The Department of Fisheries says expanding WA's shark monitoring network to Albany is already showing benefits after the biggest great white tagged off Australia was detected six times in an hour off Middleton Beach this week.
The 5m shark was tagged with an acoustic transmitter 10 days ago after being captured by Fisheries officers off Mistaken Island.
The mature female was flipped over into a docile "tonic immobility" state, tagged with a transmitter and quickly released.
It was detected six times in an hour on Monday 400m off Ellen Cove via a satellite receiver. Two beacons installed off Albany in December pick up the signals and send alerts to Fisheries and Albany Surf Life Saving Club.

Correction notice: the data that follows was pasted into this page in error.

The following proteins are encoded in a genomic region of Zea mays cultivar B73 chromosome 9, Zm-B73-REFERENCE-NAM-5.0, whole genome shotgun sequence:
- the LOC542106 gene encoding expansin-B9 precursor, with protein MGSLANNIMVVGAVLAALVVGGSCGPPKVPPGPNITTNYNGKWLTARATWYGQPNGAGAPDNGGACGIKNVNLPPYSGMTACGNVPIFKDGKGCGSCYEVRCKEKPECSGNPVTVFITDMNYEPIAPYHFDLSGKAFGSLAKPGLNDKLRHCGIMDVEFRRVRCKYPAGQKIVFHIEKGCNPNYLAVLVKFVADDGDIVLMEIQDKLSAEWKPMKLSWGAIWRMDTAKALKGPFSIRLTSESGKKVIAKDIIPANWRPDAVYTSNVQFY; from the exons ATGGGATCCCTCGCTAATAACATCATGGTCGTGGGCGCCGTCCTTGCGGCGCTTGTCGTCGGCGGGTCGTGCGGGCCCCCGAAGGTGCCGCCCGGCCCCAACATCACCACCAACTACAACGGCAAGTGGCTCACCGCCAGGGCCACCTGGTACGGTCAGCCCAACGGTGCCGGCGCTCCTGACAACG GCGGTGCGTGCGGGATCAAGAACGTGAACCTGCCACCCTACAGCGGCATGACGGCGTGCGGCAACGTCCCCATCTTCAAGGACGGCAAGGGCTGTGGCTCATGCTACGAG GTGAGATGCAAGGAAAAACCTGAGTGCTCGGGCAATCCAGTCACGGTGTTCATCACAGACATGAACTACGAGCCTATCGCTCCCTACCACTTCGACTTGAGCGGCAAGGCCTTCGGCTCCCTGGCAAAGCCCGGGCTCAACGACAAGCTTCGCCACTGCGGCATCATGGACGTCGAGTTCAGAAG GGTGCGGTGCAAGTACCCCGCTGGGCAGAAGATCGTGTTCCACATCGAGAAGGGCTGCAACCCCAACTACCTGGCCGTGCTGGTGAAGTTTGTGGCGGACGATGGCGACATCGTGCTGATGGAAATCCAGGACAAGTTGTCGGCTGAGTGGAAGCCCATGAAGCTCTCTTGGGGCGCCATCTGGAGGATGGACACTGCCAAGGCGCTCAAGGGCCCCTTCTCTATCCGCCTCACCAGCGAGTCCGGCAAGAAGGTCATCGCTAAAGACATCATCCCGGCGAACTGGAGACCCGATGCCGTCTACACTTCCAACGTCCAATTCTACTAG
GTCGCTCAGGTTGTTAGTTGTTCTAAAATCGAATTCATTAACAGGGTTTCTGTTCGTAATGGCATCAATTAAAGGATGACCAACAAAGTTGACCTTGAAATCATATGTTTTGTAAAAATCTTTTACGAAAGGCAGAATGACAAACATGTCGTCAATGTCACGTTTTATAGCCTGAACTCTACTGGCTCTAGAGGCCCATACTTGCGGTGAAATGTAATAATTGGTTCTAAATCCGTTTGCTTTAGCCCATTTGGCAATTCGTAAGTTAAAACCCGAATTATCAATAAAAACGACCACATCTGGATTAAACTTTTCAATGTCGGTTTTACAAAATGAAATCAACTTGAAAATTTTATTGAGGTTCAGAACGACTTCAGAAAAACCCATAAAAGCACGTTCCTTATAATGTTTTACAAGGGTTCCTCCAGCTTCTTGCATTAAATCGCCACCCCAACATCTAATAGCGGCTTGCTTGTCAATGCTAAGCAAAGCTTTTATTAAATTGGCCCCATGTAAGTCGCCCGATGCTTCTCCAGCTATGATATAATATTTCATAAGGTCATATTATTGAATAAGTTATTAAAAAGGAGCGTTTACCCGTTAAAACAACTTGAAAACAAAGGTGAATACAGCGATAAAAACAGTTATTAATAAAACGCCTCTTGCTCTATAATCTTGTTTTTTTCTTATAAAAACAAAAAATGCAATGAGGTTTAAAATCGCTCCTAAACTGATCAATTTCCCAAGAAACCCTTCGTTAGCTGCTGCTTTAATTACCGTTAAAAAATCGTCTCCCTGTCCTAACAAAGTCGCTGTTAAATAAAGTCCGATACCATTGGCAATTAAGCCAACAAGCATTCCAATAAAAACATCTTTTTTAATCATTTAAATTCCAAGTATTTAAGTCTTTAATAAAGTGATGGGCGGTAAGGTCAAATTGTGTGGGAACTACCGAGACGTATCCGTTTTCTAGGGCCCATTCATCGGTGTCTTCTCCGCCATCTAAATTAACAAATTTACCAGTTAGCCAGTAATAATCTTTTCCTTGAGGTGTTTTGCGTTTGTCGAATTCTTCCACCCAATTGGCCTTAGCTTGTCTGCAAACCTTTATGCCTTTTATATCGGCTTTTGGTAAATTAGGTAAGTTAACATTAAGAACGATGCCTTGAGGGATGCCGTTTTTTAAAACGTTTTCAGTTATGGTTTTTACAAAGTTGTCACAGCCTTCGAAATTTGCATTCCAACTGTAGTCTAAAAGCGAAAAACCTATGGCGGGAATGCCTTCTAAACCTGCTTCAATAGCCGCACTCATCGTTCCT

Middleton Beach was closed.
Shark monitoring network project manager Mark Kleeman said tagging the monster would lead to a better understanding of the great white's movements.
"As far as we know, that is the largest white shark to be internally tagged in Australia," he said. "There is anecdotal evidence that sharks can frequent the same areas over time and now that we have it tagged we are going to have potentially 10 years of data from this mature female and which areas it likes."
Fisheries officers have tagged five great whites off Albany in the past five months, taking the total tagged between Esperance and Albany since 2009 to 17.
Mr Kleeman said tagging such a big shark, weighing close to 1600kg, was great reward to the department and researchers.